Top academics rebel against State Capture in favor of truth and ethical human rights.
Anthony Ravlich MA, BSc, Dip Crim(Hons), Author
Human Rights Council (New Zealand)
10D/15 City Rd.
Ph: (0064) (09) 940.9658
More top academics are breaking the long silence of academia regarding the rights omissions, such as children’s rights, and the new ethical human rights approach which includes all the rights.
The latter approach means replacing the world’s dominant ideology, neoliberalism, with an ethical human rights, development, and globalization which is now also gaining some high profile support on the social networking sites (see below).
The academics (see comments below) were replying to my recent article which also promotes the inclusion of children’s rights in the New Zealand Bill of Rights Act 1990, “New idea for a better world’ published in Scoop, New Zealand, and Countercurrents.org http://www.scoop.co.nz/stories/PO1207/S00319/new-idea-for-a-better-world.htm).
The foundations of the ethical approach to human rights, development and globalization were first articulated in my book, ‘Freedom from our social prisons: the rise of economic, social and cultural rights’ (Lexington Books, 2008).
However, in my experience, academic discussion, both domestic and international, on the new ethical human rights approach, and even the omitted children’s rights, was virtually non-existent despite the book being recommended on the United Nations website for about two years (see an example of how ‘captured academics’ were keeping important human rights truths ‘in-house’ below).
But after about four years since the release of my book some top academics are now rebelling against State capture in favor of human rights truth by being prepared to discuss the human rights omissions such as children’s rights and the new ethical human rights approach.
Associate Professor Claire Breen holds an LLM (International Law) and PhD from the University of Nottingham. She teaches international human rights law, the laws of armed conflict, and contract law at the University of Waikato. She has previously published extensively in the area of children’s rights.
In response to the above article Professor Breen states:
“On the one hand, I feel that I can say that the failure to give clear legal recognition to children's rights and to economic, social and cultural rights in New Zealand is a concern, especially given the strong overlap between poor outcomes for children and failure to secure their economic, social and cultural rights. I would like to see stronger recognition of both set of rights in NZ which can, and should do better.
“On the other hand, I would have to say that although I teach and research in the area of human rights generally, I'm afraid that the discourse around neoliberalism and globalisation is an area that I do not feel well enough equipped to write on. I would like to see a more creative way to regard human rights in NZ, so it will be interesting to see if there will be any change. The poor statistics around children here suggest that such change is necessary” (email,13 August, 2012).
Dr Bryan Gould is a former NZ Rhode Scholar who joined the British Diplomatic Service in 1964. He was a Labour Party MP in the UK for 16yrs, directed Labour's election campaign in 1987 and contested the leadership in1992. From 1994 to 2004 he was Vice-Chancellor of Waikato University. In 2005, he was made a Companion of the New Zealand Order of Merit.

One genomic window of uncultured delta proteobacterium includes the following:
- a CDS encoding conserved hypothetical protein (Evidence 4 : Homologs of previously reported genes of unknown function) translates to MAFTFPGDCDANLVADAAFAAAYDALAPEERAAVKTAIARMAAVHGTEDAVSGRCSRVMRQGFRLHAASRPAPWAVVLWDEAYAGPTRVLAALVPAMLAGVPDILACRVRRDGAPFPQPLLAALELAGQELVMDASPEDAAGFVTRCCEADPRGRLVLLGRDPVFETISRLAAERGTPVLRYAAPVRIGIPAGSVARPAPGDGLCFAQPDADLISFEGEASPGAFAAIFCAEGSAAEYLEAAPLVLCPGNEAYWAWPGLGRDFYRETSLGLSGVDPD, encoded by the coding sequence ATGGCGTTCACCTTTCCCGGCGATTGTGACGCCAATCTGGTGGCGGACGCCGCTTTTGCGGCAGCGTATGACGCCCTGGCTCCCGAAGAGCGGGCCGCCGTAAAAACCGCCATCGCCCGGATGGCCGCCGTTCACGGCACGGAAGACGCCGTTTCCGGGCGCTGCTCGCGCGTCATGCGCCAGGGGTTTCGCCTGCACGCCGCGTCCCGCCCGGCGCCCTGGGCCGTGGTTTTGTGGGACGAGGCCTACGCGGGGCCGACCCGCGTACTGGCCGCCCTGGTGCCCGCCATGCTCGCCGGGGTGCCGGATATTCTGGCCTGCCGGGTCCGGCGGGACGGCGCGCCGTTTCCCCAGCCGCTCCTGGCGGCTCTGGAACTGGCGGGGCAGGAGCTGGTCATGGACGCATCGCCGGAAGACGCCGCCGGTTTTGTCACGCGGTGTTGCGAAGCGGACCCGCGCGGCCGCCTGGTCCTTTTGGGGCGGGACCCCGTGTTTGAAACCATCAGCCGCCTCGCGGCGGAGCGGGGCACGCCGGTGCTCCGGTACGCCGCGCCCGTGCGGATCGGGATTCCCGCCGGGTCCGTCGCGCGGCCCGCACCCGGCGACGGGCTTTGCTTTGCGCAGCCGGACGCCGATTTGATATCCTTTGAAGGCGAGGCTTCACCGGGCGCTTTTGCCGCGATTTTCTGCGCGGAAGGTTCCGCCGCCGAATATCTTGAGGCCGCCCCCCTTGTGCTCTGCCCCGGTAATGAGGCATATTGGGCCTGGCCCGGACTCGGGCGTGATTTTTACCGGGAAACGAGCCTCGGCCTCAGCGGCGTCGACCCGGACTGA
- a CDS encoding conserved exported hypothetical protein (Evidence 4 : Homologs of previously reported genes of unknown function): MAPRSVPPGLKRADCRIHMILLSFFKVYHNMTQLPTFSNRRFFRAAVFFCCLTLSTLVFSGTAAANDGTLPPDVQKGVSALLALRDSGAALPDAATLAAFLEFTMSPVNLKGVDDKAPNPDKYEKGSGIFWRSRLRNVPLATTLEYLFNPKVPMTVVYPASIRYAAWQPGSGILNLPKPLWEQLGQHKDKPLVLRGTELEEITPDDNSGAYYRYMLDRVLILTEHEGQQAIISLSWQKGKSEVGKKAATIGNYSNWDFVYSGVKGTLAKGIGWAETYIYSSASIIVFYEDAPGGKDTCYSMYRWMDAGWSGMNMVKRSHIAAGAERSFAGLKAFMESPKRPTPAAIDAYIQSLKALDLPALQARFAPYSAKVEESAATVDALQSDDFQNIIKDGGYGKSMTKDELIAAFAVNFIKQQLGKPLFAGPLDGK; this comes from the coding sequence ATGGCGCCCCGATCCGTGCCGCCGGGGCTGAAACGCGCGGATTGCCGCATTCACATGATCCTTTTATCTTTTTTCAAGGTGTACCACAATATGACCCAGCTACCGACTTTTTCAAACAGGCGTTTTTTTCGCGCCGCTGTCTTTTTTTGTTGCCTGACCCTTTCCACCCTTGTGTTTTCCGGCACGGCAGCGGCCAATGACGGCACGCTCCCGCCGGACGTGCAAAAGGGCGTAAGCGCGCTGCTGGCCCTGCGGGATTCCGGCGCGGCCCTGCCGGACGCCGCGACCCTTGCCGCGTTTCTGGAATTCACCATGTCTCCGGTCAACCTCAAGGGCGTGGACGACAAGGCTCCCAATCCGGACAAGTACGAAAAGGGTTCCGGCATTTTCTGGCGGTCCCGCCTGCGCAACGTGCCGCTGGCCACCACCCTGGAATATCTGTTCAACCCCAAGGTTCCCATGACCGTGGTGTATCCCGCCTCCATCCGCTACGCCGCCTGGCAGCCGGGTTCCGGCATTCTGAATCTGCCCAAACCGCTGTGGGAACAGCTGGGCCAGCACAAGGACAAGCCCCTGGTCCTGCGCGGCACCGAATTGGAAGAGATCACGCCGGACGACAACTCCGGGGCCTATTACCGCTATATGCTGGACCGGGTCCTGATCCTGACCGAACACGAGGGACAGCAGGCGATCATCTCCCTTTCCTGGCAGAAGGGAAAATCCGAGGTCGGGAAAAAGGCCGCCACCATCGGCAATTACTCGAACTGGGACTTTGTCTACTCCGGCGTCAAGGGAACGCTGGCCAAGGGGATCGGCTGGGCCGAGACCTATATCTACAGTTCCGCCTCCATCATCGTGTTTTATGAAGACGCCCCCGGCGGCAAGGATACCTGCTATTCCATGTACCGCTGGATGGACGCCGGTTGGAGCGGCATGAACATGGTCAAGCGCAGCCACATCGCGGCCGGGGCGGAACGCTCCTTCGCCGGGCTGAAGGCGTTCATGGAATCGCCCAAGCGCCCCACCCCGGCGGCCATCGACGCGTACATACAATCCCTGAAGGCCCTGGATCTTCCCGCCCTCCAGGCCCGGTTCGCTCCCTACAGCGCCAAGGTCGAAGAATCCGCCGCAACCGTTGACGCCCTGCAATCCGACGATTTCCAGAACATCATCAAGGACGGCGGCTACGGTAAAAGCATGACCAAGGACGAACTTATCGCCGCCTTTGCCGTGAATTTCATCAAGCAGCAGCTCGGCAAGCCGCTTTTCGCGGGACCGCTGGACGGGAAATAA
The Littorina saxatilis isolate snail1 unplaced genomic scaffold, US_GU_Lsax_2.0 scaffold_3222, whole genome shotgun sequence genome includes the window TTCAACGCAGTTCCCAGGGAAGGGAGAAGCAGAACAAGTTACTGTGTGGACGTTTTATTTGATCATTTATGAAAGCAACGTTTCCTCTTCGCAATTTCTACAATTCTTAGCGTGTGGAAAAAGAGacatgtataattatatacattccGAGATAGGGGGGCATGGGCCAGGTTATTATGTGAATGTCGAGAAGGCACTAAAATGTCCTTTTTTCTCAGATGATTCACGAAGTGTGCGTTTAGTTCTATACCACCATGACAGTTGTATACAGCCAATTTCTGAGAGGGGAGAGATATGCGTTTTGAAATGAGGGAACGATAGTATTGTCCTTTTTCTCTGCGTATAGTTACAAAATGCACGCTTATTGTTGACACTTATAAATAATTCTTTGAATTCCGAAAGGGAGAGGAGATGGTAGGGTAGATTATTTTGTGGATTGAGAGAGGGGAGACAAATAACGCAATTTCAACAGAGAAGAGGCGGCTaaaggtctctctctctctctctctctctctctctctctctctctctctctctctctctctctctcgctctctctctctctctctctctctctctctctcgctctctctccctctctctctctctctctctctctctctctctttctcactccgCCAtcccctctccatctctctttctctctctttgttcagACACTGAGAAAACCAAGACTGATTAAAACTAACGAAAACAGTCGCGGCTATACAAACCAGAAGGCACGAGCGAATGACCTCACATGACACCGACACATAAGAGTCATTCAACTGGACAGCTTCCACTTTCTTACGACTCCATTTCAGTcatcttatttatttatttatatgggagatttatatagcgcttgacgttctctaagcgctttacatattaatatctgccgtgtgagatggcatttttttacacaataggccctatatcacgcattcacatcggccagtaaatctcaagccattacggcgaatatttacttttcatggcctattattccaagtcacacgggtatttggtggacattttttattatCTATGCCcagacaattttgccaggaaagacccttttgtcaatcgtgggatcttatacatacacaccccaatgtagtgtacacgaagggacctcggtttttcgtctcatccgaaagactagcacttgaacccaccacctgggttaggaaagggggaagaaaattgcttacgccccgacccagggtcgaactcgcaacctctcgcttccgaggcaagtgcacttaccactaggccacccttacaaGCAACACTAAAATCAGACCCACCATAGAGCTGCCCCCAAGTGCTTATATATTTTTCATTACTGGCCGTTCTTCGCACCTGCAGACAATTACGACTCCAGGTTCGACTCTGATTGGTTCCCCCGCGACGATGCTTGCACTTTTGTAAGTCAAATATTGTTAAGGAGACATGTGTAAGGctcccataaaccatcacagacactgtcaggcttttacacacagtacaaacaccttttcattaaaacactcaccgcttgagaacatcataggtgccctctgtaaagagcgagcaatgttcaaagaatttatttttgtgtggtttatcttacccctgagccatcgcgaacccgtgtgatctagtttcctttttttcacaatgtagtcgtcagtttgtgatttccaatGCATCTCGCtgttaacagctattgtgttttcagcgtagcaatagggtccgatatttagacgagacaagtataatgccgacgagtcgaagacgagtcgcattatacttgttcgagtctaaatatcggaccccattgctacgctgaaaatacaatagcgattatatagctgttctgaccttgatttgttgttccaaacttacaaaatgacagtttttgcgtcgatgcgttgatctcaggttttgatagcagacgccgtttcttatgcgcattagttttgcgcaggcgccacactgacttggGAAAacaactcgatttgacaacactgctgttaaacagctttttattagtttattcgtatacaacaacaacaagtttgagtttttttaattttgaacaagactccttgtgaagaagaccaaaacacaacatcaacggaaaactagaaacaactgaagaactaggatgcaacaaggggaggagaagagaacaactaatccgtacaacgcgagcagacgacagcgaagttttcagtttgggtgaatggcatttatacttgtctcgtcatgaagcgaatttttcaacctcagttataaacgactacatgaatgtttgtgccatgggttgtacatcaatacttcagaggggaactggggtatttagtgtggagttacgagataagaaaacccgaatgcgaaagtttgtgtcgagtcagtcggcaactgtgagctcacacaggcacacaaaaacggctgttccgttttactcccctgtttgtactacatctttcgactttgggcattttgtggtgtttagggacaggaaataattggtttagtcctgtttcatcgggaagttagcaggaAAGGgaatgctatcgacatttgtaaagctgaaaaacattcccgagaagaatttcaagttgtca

Dr Gould after reading the above article stated: “I very much agree that remedying the omission in the Bill of Rights regarding children would be a major step towards giving our children the protection they need. Good luck with your campaign and keep up the good work” (email,1 August, 2012).
Also, after reading a previous article, ‘Hope in Chch rebuilding, ethical human rights despite all attempts to crush human potential’ (http://www.guerillamedia.co.nz/content/hope-chch-rebuilding-ethical-huma...),
Dr Gould referred to the ethical human rights approach:
“I read your article with interest and – as you won’t be surprised to hear – not a little agreement. I would strongly support your case for a stronger Bill of Rights – one that
properly complied with the UN Covenant. I hope your campaign succeeds,
though – as you point out – the ranks of those who are concerned about
such issues seem – in some senses – to be getting thinner” (email,18 May, 2012).
Michael Freeman is Research Professor, Department of Government, Essex University. He teaches at the universities of Edinburgh, Essex, North Carolina, and Gothenburg and lectures at universities in more than 20 countries.
Professor Freeman states that he has a personal interest in New Zealand as he has relatives whose house was ‘wrecked’ in the Christchurch earthquakes and while they were unhurt their house has still to be rebuilt 18 months later. He was due to visit NZ in April 2011, but had to cancel the trip as a result of the earthquake.
Regarding the article, “New idea for a better world’, Professor Freeman states: “I am not sure that the `ethical’ approach to human rights, development and globalization is as new as you claim. At the theoretical level, philosophers such as Alan Gewirth and Carlos Nino have put forward ethical arguments for human rights. At the practical level, activists in human rights and development NGOs are clearly motivated by ethical principles. There is also a literature on the ethics of development.
“I am myself influenced by the work of Thomas Pogge (World Poverty and Human Rights) and the literature that has grown up around it. This suggests that we need to motivate citizens to support the right policies and reform institutions to implement those policies. I think we need a more ethical politics, but also a more political ethics, rather than separating the two….I share your concern with children’s rights, but have not found the time to give them the attention they deserve” (email,11 August, 2012).
Last September 2011, when giving a talk on ‘Poverty in New Zealand: A Human Rights Imperative’ at Auckland University Professor Paul Hunt, a New Zealander, in response to my question from the floor stated that while he ‘personally’ would like to see children’s rights included in New Zealand’s law he considered that this was unlikely to occur in the near future (see my article, ‘Ethical human rights likely to be many children’s and freedom’s last hope in New Zealand’, http://www.guerillamedia.co.nz/content/ethical-human-rights-likely-be-many-childrens-and-freedoms-last-hope-new-zealand).